This was the second of two matches played between these two players within a year, and was played during December 1862 and January 1863.
“A match of four games, with a <time limit of twenty-four moves an hour>, has been arranged to come off between Mr. Macdonnell and Mr. Mackenzie. These gentlemen are old antagonists in the Royal game, and the friends of the latter are now hopeful of success, since he so ably proved his powers by carrying off first prize in the recent Handicap Tourney; but it must be remembered that the President of the Dublin Chess Club did not enter into that contest, and we are confident that Mr. Macdonnell, in this match, will maintain his own position with his able adversary”. (1)
“The President” being - Mr. Macdonnell (2)
Mackenzie had lost the first match in the summer of 1862. The exact score of that match is not clear. The Illustrated London News quotes a letter from MacDonnell giving his combined result against Mackenzie (after the second match) as +10 -10 =4, in which case Mackenzie's score for the first match was +4 -7 =3.
Mackenzie gained his revenge by defeating MacDonnell by +6 -3 =1. The Illustrated London News of 20 December 1862 (p. 654) states this match took place at the Grand Cigar Divan in London (now known as Simpson's in the Strand). At the time, the establishment was also known as “’(Samuel) Ries's Grand Cigar Divan’, Strand, opposite Exeter Hall” (3)
“At the Cigar Divan a spirited contest is now pending. The players are Mr Macdonnell and Captain Mackenzie, the conditions being that the winner or the first six games shall be declared victor. Present score:- Mr Macdonnell, I; Capt. Mackenzie. I; Drawn, 0.” (4)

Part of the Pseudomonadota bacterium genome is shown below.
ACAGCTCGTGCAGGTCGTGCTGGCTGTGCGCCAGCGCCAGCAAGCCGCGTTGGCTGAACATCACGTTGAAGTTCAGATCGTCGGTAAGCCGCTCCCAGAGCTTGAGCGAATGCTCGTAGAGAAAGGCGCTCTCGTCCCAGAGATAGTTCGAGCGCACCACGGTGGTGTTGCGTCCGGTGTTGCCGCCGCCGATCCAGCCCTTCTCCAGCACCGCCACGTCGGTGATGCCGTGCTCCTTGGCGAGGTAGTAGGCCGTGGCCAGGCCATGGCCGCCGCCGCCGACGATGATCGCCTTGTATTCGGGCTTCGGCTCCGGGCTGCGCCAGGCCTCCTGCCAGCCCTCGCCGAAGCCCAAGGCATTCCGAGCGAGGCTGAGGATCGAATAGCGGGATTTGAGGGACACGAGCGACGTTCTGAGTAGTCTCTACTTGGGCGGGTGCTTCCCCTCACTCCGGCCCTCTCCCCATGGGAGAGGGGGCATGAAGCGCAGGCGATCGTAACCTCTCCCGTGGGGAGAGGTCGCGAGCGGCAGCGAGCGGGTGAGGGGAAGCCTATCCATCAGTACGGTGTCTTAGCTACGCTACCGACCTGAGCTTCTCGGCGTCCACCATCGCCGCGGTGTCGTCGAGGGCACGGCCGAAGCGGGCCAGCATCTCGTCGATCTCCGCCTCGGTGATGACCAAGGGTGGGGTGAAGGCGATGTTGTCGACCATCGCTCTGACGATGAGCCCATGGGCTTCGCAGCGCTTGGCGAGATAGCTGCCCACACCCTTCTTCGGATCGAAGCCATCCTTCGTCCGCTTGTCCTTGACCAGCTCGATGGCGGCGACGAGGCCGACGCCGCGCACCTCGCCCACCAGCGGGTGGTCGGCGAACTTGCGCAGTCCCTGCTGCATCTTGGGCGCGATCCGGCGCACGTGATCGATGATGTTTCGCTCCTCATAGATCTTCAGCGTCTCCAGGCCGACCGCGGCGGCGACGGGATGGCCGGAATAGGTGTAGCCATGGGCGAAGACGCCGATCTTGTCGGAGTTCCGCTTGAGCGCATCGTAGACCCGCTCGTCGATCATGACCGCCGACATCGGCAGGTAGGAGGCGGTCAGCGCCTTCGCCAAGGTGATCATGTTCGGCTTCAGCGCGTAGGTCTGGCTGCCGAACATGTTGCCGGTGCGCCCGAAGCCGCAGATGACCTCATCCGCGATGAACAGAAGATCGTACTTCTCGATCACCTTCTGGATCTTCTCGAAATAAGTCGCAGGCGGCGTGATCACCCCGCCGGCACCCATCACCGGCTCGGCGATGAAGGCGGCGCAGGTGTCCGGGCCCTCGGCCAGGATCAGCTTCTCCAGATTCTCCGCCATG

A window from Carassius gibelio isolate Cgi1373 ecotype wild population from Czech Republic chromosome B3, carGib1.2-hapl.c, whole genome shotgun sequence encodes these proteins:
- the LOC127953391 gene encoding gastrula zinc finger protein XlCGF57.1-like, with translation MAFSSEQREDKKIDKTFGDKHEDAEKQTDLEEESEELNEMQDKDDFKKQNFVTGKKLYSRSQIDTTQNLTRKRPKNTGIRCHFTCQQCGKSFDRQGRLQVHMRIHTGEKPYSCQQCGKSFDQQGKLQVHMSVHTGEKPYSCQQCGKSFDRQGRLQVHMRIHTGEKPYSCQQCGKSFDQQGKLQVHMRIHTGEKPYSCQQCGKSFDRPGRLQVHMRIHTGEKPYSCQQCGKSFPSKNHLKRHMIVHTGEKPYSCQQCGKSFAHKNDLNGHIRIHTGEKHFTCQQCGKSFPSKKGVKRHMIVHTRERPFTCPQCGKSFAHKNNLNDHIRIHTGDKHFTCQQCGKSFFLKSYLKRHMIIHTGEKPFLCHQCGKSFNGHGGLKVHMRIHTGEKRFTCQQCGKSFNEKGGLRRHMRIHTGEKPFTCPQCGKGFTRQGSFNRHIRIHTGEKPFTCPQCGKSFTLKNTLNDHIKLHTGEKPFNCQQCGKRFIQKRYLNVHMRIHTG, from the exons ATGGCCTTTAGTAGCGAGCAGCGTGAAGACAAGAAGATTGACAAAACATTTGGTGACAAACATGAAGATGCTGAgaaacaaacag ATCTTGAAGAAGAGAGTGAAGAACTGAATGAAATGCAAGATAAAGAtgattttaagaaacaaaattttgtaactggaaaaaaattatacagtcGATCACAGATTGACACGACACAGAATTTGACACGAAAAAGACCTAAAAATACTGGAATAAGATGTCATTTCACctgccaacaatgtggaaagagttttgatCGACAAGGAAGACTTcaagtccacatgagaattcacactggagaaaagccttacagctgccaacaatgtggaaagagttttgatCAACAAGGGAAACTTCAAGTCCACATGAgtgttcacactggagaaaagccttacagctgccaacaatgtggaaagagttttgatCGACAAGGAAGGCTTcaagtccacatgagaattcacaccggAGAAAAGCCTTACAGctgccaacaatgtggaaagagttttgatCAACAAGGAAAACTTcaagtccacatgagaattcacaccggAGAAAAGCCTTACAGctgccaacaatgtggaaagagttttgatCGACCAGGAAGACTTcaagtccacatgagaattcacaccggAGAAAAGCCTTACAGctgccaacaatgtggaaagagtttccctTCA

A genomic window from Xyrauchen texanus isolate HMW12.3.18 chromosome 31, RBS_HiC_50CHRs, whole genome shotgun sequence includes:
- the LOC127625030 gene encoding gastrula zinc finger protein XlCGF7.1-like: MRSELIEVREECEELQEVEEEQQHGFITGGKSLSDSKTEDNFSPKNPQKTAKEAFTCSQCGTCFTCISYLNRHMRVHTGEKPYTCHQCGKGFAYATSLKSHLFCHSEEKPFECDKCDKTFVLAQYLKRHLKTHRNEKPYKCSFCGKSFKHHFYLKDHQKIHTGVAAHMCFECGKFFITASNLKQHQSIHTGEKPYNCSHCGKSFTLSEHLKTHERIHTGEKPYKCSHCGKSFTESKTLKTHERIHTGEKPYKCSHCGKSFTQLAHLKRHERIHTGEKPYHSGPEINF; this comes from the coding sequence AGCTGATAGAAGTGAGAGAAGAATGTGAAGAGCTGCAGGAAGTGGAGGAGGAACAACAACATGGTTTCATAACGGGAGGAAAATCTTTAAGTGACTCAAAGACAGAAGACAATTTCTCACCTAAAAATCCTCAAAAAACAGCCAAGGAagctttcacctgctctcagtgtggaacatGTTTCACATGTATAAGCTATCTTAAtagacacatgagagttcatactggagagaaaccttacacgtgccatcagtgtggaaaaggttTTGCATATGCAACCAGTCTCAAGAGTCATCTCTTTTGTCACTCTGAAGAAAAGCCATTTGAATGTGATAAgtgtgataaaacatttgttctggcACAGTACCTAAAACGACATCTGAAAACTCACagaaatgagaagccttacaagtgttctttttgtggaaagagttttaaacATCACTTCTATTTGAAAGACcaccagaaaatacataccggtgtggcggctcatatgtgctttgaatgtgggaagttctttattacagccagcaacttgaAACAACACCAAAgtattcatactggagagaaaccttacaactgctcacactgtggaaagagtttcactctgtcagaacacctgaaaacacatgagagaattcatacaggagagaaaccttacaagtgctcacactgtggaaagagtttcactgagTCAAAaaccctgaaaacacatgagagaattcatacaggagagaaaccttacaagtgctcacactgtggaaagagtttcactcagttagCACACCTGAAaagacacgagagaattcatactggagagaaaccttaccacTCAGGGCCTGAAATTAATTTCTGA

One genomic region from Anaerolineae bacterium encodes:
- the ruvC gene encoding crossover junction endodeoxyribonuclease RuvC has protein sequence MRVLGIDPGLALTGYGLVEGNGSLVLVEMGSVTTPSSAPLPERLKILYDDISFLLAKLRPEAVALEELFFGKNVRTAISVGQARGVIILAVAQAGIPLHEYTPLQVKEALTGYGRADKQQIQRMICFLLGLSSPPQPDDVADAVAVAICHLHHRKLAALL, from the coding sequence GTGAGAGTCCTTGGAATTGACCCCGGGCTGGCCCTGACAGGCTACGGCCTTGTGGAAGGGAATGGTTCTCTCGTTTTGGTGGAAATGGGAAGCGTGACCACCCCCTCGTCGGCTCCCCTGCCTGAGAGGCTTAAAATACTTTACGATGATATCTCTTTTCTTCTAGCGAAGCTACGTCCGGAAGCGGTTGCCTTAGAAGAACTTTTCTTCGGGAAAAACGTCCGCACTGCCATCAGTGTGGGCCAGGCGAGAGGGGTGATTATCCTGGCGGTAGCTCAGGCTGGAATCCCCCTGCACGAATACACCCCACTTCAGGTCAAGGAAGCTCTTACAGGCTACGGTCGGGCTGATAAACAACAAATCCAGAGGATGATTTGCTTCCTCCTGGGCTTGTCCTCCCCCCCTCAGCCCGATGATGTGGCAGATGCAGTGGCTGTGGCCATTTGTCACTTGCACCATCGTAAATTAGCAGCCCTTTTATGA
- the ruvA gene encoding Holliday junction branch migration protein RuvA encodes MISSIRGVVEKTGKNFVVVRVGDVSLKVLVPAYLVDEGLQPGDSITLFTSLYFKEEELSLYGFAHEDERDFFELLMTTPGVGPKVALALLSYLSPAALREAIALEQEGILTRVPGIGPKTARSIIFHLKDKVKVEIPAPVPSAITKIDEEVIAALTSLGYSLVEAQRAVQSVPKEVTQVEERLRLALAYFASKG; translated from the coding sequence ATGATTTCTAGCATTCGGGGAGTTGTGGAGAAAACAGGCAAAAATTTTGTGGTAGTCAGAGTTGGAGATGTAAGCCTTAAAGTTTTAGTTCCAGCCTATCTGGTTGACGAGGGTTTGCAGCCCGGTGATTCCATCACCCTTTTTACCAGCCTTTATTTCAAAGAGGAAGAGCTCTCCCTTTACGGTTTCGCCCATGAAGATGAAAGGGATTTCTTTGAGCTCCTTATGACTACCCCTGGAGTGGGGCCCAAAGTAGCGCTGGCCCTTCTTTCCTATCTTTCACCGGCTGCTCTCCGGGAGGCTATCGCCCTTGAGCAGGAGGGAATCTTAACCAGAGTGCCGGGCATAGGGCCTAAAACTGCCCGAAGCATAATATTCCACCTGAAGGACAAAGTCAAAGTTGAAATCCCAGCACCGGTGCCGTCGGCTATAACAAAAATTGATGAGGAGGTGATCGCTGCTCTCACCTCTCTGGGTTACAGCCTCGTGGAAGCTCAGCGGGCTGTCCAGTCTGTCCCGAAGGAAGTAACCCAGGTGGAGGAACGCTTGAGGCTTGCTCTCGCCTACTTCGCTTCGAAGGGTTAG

When this match was played, it represented a very high-level encounter indeed. The players were of similar strength and in their prime, Mackenzie being 25 years old and his opponent 32. They were both in a group of elite players whose strength at the time was just under that of the leading masters: Paulsen, Anderssen, Kolisch, Steinitz. Chessmetrics has MacDonnell as 6th and Mackenzie as 13th in the world at the time.
Mackenzie's rated strength, however, was to increase significantly with regular tournament practice as a professional player in the USA, whilst MacDonnell, who was a priest, did not match his erstwhile opponent's improvement.
This was a strongly fought match, and featured interesting new ideas. MacDonnell's defence in game 8 and 10 prefigured Chigorin and the Hyper-Moderns.
Progress of the match:
MacDonnell led 3-2 after 5 games but then could make only one draw in the remainder of the match. Of the two players, he made the most egregious blunders, but also played more inventively in defence.
The chronology of the match as given in “The Era” is:
Mackenzie 0 1 1 0 0 1 1 1 ½ 1 6.5
MacDonnell 1 0 0 1 1 0 0 0 ½ 0 3.5
14th December 1862: MacDonnell 1, Mackenzie 1, draws 0.
21st December 1862: MacDonnell 3, Mackenzie 3, draws 0.
4th January 1863: MacDonnell 3, Mackenzie 5, draws 1.
And the “Nottinghamshire Guardian” provides the conclusion:
16 January 1863: MacDonnell 3, Mackenzie 6, draws 1.
“The chess match at the Grand Cigar Divan, Lon-don, between the Rev. Mr. Macdonnell (formerly of Nottingham) and Mr. Mackenzie, has terminated in favour of the latter. The score at the finish was as follows: — Mackenzie, 6 ; Macdonnell, 3 ; drawn, 1.” (5)
(1) “Belfast News-Letter”, Saturday 20th December 1862, p.4.
(2) See “Dublin Daily Express”, Friday 27th June 1862, p.3.
(3) See “Chelmsford Chronicle”, Friday 20 September 1861 p.6.
(4) According to The Era”, Sunday 14 December 1862, p.5.
(5) “Nottinghamshire Guardian” - Friday 16 January 1863”, p.5.
Original collection and text: Game Collection: MacDonnell - Mackenzie 1862/63 (1862) by User: Chessical.
Missing information: No exact days available for any game. Month/year uncertain for games 8-9.